Angry doctor at British Autogenic Sciety

by jane on October 30, 2011

Yesterday I went, as I do every year, to the AGM and seminar day of the British Autogenic Society. I am a Founder Member (1984), having trained in 1982,  and have worked closely with BAS for many years.

Yesterday we presented 5 of the 10 most recently qualified members with their Diplomas in Autogenic Training. Much congratulation and joy!

The afternoon presentation was two hours of inspiring knowledge from another old-standing member: Dr Brian Kaplan. He has been teaching AT since 1987 (not as long as me!) alongside his practice in Homoeopathy. He stated yesterday:

‘If I had my way, I would make it mandatory for every GP surgery to run an Autogenic Training course every evening for their patients’.

He had explained the horrifying statistic that 70 – 80% of patient complaints are stress symptoms, or symptoms exacerbated (made worse) by stress. At any given time this figure is never less than 50%.

He said, ‘OK. Everyone knows this, and yet nothing is done about it. NOTHING! Everyone in this room knows how sad and unnecessary that fact is. Doctors and the health service (and therefore the patients too) all wait for real trouble to manifest itself, when in fact patients could be given the tools to help themselves and prevent serious illness’.

Dr Kaplan’s theme was the danger of medical research being too objective. Measuring outcomes of a method like AT is possible – we do not need random control trials for a non-drug method when there is plenty of anecdotal evidence showing that patients know when they feel better, and the doctor realises they have significantly reduced their visits to the surgery.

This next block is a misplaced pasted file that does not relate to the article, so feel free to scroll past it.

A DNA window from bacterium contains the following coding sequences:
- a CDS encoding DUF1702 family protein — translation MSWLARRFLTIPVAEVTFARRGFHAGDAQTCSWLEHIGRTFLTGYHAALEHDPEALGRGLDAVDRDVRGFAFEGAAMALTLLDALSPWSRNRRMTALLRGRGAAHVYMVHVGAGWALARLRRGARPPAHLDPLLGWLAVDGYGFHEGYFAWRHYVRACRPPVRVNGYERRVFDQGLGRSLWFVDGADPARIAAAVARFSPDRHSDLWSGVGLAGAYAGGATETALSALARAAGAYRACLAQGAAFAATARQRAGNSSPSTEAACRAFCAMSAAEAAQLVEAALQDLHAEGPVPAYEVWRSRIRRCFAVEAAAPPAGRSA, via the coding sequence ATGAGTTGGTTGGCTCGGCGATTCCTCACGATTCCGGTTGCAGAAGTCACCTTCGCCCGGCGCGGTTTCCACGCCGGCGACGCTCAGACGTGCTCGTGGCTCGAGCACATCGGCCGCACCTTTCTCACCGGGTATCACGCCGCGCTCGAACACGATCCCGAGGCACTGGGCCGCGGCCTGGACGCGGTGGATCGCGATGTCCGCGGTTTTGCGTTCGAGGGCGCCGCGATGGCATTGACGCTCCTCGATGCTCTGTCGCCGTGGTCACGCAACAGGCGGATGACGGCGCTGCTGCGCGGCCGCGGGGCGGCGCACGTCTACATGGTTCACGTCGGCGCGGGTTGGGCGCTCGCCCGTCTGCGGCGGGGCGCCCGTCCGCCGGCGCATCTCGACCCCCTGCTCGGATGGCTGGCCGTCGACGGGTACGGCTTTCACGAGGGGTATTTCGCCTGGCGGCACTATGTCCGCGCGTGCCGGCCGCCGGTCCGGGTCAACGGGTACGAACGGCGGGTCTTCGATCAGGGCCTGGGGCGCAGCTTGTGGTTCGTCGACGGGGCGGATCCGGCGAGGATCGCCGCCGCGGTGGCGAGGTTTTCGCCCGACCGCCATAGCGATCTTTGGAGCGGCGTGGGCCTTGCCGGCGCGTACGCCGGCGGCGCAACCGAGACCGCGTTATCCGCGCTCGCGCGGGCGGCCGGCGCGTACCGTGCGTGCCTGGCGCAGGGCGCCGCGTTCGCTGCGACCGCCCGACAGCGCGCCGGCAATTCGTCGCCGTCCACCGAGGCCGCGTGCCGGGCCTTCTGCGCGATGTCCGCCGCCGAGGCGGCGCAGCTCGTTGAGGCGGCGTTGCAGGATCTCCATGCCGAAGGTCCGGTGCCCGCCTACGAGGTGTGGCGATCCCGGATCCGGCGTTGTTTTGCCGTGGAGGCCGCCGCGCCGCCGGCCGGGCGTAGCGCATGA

However, we ended the day with laughter – the other much-ignored medicine for good health.


Recent clients

by jane September 13, 2011

Two people have recently finished AT courses with me. There is a certain pattern: they thank me, I congratulate them. They have done the work / made the changes. I teach the method, they put it into practice and with any luck profound changes occur. The first (I shall call her Debbie) worked in a […]

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SAD – Seasonal Affective Disorder

by jane June 28, 2011

Isn’t it always a surprise when we are told that the longest day of the year is now behind us? June 21st comes around faster and faster, and although we can joke and exclaim about it (‘Where is the summer?’ ‘The nights are drawing in – already?’) for some of us this feels really depressing. I […]

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The finger-nail lady

by jane May 8, 2011

I am often asked how we know Autogenic Training (AT) works. Maybe we don’t know. There are some occasions where we simply cannot explain a change. The answer usually lies with the client. My favourite story is the ‘fingernails lady’. Iris, age 70, had started the AT course because of her irritating dry cough, and sweating a […]

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Be your own therapist

by jane October 20, 2010

This week the conversation I had with a client who has been using AT for 4 months included so much positivity I was (yet again) bowled over by the power of Autogenic Training (AT). Rachel (not her real name) spoke about the subtle changes she is noticing in her life. She has been under a […]